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I have a kubernetes setup running nicely, but I can't seem to expose services externally. I'm thinking my networking is not set up correctly:

  • kubernetes services addresses: --service-cluster-ip-range=172.16.0.1/16

  • flannel network config: etcdctl get /test.lan/network/config {"Network":"172.17.0.0/16"}

  • docker subnet setting: --bip=10.0.0.1/24

  • Hostnode IP: 192.168.4.57

I've got the nginx service running and I've tried to expose it like so:

[root@kubemaster ~]# kubectl get pods
NAME          READY     STATUS    RESTARTS   AGE
nginx-px6uy   1/1       Running   0          4m
[root@kubemaster ~]# kubectl get services
NAME         LABELS                                    SELECTOR    IP(S)           PORT(S)    AGE
kubernetes   component=apiserver,provider=kubernetes   <none>      172.16.0.1      443/TCP    31m
nginx        run=nginx                                 run=nginx   172.16.84.166   9000/TCP   3m

and then I exposed the service like this:

kubectl expose rc nginx --port=9000 --target-port=9000 --type=NodePort
NAME      LABELS      SELECTOR    IP(S)     PORT(S)    AGE
nginx     run=nginx   run=nginx             9000/TCP   292y

I'm expecting now to be able to get to the nginx container on the hostnodes IP (192.168.4.57) - have I misunderstood the networking? If I have, can explanation would be appreciated :(

Note: This is on physical hardware with no cloud provider provided load balancer, so NodePort is the only option I have, I think?

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I'm expecting now to be able to get to the nginx container on the hostnodes IP (192.168.4.57) - have I misunderstood the networking? If I have, can explanation would be appreciated :(

Expect to read the pod on hostIP:NodePort, where you can find the node port of a service with:

kubectl get svc echoheaders --template '{{range .spec.ports}}{{.nodePort}}{{end}}'

Note: This is on physical hardware with no cloud provider provided load balancer, so NodePort is the only option I have, I think?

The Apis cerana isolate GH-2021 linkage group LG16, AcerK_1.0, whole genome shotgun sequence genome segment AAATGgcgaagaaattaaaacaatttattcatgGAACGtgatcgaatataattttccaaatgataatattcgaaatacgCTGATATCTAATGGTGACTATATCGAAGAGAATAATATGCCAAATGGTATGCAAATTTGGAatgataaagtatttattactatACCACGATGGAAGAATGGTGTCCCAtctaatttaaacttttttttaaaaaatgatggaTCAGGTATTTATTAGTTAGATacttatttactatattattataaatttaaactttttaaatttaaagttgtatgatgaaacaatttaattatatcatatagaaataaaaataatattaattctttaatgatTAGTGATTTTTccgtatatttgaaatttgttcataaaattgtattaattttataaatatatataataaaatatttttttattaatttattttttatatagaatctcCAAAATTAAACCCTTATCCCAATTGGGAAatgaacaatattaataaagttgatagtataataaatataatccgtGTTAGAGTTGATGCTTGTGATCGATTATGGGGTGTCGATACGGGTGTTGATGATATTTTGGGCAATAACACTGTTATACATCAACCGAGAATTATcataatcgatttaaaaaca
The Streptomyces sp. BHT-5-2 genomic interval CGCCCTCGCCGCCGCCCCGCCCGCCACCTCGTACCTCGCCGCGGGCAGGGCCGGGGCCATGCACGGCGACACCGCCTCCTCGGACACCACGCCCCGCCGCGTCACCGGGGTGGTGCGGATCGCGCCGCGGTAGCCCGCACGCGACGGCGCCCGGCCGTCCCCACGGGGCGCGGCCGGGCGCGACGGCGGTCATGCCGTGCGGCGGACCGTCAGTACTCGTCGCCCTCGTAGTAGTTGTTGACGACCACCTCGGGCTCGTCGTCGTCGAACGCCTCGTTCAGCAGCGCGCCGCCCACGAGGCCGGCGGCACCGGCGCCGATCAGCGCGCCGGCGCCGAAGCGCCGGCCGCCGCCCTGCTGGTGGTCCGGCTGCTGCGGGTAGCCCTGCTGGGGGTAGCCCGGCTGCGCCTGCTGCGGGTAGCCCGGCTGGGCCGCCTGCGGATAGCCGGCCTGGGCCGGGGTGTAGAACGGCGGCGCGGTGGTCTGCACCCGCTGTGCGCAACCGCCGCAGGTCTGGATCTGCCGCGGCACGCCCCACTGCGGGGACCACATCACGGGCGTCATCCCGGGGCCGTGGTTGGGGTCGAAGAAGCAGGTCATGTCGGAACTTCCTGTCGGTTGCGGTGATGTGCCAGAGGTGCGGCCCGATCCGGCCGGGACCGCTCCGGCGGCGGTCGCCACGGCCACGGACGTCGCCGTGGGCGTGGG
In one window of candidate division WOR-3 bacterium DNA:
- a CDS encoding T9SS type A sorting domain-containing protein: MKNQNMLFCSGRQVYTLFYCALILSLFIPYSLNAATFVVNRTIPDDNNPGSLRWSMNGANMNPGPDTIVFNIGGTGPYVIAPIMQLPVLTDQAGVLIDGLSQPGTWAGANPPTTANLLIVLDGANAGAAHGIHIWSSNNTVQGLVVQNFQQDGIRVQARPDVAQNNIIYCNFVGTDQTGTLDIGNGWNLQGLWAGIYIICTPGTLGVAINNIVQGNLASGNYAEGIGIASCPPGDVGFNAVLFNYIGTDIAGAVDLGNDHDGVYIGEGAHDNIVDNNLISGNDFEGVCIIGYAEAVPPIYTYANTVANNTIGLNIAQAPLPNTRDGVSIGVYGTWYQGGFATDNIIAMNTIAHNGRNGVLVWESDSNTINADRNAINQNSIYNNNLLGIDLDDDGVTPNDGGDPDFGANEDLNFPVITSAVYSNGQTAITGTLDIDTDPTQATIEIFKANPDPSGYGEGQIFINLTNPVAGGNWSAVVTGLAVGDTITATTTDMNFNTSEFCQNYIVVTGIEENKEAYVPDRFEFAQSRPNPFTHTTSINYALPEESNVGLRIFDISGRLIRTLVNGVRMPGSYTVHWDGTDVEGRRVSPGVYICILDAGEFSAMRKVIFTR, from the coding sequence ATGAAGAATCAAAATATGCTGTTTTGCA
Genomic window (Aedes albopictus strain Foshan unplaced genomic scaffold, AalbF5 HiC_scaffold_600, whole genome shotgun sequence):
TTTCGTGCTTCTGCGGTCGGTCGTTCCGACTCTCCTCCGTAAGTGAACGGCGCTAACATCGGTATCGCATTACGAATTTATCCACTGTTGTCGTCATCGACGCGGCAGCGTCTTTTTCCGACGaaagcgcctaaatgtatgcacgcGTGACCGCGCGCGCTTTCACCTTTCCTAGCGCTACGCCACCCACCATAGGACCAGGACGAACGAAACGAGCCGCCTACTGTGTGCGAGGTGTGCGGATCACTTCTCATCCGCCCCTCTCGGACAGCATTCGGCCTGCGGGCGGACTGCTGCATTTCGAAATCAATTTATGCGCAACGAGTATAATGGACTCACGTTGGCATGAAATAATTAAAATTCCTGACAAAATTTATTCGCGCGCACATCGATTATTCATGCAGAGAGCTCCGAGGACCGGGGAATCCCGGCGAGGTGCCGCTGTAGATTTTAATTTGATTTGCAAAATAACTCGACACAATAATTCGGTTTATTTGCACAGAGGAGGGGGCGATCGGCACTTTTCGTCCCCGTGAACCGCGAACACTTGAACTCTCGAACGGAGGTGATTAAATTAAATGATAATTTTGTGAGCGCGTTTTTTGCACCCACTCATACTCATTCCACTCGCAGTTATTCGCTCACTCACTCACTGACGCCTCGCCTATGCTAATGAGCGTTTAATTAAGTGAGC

You can deploy an ingress controller such as: https://github.com/kubernetes/contrib/tree/master/ingress/controllers/nginx or https://github.com/kubernetes/contrib/tree/master/service-loadbalancer

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A NodePort service is the most common solution for a small/local bare-metal cluster, and the same port will be available on all the nodes where your jobs are running (i.e. probably not your master, but worker nodes) that are running kube-proxy.

There are some contrib/not-obvious code that acts like a LoadBalancer for smaller networks so that if you want to use type: LoadBalancer locally as well as in the cloud, you can get roughly equivalent mechanics if that's important.

Ingress controllers become significantly useful over NodePorts when you want to mix and match services (specifically HTTP services) exposed from your cluster on port 80 or 443, and are built to specifically support more than one service through a single endpoint (and potentially, a single port - mapped to separate URI paths or the like). Ingress controllers don't help so much when the access you want is not HTTP based (for example, a socket based service such as Redis or MongoDB, or maybe something custom you are doing)

If you're integrating this into an internal IT project, then many commercial load balancers recommend fronting the NodePort configurations with their own loadbalancer technology, and referencing the pool of all worker nodes in that setup. F5 has a reasonable example of this in their documentation.

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You don't have to use NodePort and you don't have to use external load balancer. Just dedicate some of your cluster nodes to be loadbalancer nodes. You put them in a different node group, give them some labels: mynodelabel/ingress: nginx, and than you host an nginx ingress daemonset on that node group.

Most important options are:

spec:
  restartPolicy: Always
  dnsPolicy: ClusterFirst
  hostNetwork: true
  nodeSelector:
    mynodelabel/ingress: nginx

and

      ports:
        - containerPort: 80
          hostPort: 80
        - containerPort: 443
          hostPort: 443

Optionally you can taint your loadbalancer nodes so that regular pods don't work on them and slow down the nginx.

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